This dissertation explores the relationship between contemporary immigration-generated ethnic diversity and popular support for American and European welfare states. Drawing from theoretical and empirical research from across the social sciences, I derive the hypothesis that recent immigration negatively affects attitudes towards national welfare states. I test this "diversity-altruism hypothesis" in countries that vary across two important dimensions: contemporary welfare state institutions and historical institutions that impacted ethnic diversity. This project relies primarily on quantitative methods and employs a robust comparative strategy. Using country-specific data collected by scholars in each country and regional-level census data, I perform multilevel analyses of attitudes in Sweden (1986-2002), the Netherlands (1996-2006), and the United States (1980-2000). In addition, I use attitudinal data from 13 Western European countries, collected by the European Social Survey (2002-2004), and merge these data with institutional measures from the OECD, United Nations, and other sources. Taken together, the analyses in this dissertation provide empirical support for the diversity-altruism hypothesis. The comparative strategy reveals that immigration-generated diversity depresses support for welfare state attitudes regardless of a country's institutional features. However, these analyses also demonstrate that the relationship between diversity and altruism manifests itself in country- specific ways. Results suggest that countries' historical institutions and experiences with ethnic diversity play a more important role than contemporary national institutions in how diversity affects attitudes. This research contributes to a growing literature in sociology, political science, and economics, and its findings elucidate the challenges facing multiethnic societies.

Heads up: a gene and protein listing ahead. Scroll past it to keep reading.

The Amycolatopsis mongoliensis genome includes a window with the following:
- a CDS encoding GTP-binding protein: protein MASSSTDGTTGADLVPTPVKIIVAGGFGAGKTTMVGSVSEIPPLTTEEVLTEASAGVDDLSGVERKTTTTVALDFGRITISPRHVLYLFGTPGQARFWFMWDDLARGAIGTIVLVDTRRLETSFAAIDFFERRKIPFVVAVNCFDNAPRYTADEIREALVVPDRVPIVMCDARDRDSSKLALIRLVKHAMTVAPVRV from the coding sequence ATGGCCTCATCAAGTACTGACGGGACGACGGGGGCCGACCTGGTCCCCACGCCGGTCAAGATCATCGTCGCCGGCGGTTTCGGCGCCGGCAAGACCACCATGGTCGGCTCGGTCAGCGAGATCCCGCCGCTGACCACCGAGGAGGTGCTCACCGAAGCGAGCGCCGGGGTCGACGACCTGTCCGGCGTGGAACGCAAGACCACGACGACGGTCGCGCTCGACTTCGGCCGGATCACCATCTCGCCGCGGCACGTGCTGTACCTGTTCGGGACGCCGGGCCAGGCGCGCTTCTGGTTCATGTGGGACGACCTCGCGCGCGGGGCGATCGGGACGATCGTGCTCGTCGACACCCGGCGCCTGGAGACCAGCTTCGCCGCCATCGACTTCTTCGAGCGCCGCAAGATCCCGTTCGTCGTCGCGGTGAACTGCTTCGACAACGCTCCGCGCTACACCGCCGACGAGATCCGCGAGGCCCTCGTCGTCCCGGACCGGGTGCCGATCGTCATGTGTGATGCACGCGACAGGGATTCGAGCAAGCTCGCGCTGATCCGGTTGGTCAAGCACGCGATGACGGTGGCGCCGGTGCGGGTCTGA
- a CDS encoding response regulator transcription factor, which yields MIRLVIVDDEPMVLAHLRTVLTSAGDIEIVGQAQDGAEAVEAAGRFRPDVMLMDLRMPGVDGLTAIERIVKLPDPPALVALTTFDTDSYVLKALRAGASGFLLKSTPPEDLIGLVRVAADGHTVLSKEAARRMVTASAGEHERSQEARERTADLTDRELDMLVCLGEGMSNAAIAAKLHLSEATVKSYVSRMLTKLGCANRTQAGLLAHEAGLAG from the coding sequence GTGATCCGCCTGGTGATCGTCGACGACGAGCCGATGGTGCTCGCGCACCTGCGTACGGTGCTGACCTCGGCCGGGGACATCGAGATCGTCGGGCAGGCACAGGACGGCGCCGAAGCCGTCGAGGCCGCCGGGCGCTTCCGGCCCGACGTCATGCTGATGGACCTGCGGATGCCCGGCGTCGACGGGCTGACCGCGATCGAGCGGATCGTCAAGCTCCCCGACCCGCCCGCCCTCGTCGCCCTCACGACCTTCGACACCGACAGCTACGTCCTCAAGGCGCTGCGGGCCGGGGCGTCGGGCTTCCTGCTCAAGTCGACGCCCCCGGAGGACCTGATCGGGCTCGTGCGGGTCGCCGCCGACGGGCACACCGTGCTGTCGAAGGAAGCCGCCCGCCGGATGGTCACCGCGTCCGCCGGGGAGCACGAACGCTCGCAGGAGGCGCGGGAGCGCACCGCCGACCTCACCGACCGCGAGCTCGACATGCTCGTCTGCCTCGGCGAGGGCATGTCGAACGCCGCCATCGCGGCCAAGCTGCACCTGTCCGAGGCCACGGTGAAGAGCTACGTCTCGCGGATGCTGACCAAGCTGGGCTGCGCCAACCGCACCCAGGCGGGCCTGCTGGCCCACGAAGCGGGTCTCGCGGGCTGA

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Ethnic Heterogeneity and the Limits of Altruism
Eger, Maureen A. 2010. "Ethnic Heterogeneity and the Limits of Altruism." PhD Dissertation, Department of Sociology, University of Washington.
Michael Hechter (Chair), Christine Ingebritsen (GSR), Lowell Hargens, Edgar Kiser, Steve Pfaff.